Until 2018, the law surrounding data protection had a lot of grey areas. Now, the GDPR (General Data Protection Regulation) is in place to remove any ambiguity about the information a company is allowed to share.
In this post, we’ll talk about what GDPR means for companies and the guidelines you need to think about.
The Seven GDPR Principles
There are seven principles to help companies understand the importance of GDPR. While these aren’t set rules, they are essential guidelines you should follow.
- Fairness, transparency and lawfulness
- Data minimisation
- Purpose limitation
- Storage limitation
- Confidentiality and Integrity
Failure to comply with GDPR guidelines can result in fines of up to €20 million or 4% of your company’s global turnover. As you can see, the GDPR guidelines are in place to protect the rights of any individual that uses your company, and you need to take them seriously.
How to Navigate the GDPR Act of Parliament
It’s only natural to worry about the GDPR act and how it might impact your business. But, following these guidelines will give you the best chance of adhering to the rules.
Know Your Data
Learn about the types of data your business holds. For example, do you take people’s names and addresses? Or does your company operate mainly online? These things are essential to consider because if you hold sensitive data such as IP addresses, bank details and personal information, you need to explain to your customers how their data is used and protected.
You need to check if your business has to obtain consent from customers before you can process their data. Most companies find that they only need to collect the essential data from their customers, as the rules surrounding consent can be challenging to follow.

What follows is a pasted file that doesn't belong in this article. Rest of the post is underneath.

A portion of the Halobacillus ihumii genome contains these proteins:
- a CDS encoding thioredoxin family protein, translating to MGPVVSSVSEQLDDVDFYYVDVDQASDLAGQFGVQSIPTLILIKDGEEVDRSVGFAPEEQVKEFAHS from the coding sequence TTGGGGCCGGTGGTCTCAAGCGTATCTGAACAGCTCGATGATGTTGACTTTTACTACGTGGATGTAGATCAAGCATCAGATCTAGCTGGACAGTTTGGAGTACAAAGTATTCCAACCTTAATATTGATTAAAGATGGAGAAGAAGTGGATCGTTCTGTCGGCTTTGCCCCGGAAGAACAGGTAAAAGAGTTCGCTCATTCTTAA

You must use encryption to protect your customers’ information. There are many other things you can do, but if you want to cover the basic GDPR guidelines, then encryption is essential. PC Mag has a list of the best encryption software in 2020, and you can see it here.
Individuals have the right to request access to their data. You should set up a system where people can get hold of their data because you must fulfil their request within a month.
You can’t expect your employees to know about GDPR, so it’s your job to train them. Remember, if they make a mistake, it affects your company. Hence, it’s essential to give them the information they need to understand the impact of breaching data regulations because it’s your company that will receive a fine.
Check Your Supply Chain
Every single person in your supply chain should be aware of GDPR. Whether it’s other agencies, contractors or suppliers, you should make sure everyone is compliant.
Employ A Specialist
If you’re worried about potential data breaches, you can employ a Data Protection Officer (DPO) to manage your teams date regulations and violations. Doing this means you’ll minimise the possibility of future penalties and could save yourself a lot of money in the future.
The Wrap Up
Now you understand GDPR; it’s time to put them into practice. Remember to be vigilant and take the time to learn the rules for yourself. Doing this means you can make sure your team has all the information they need to make choices regarding protecting the data of others.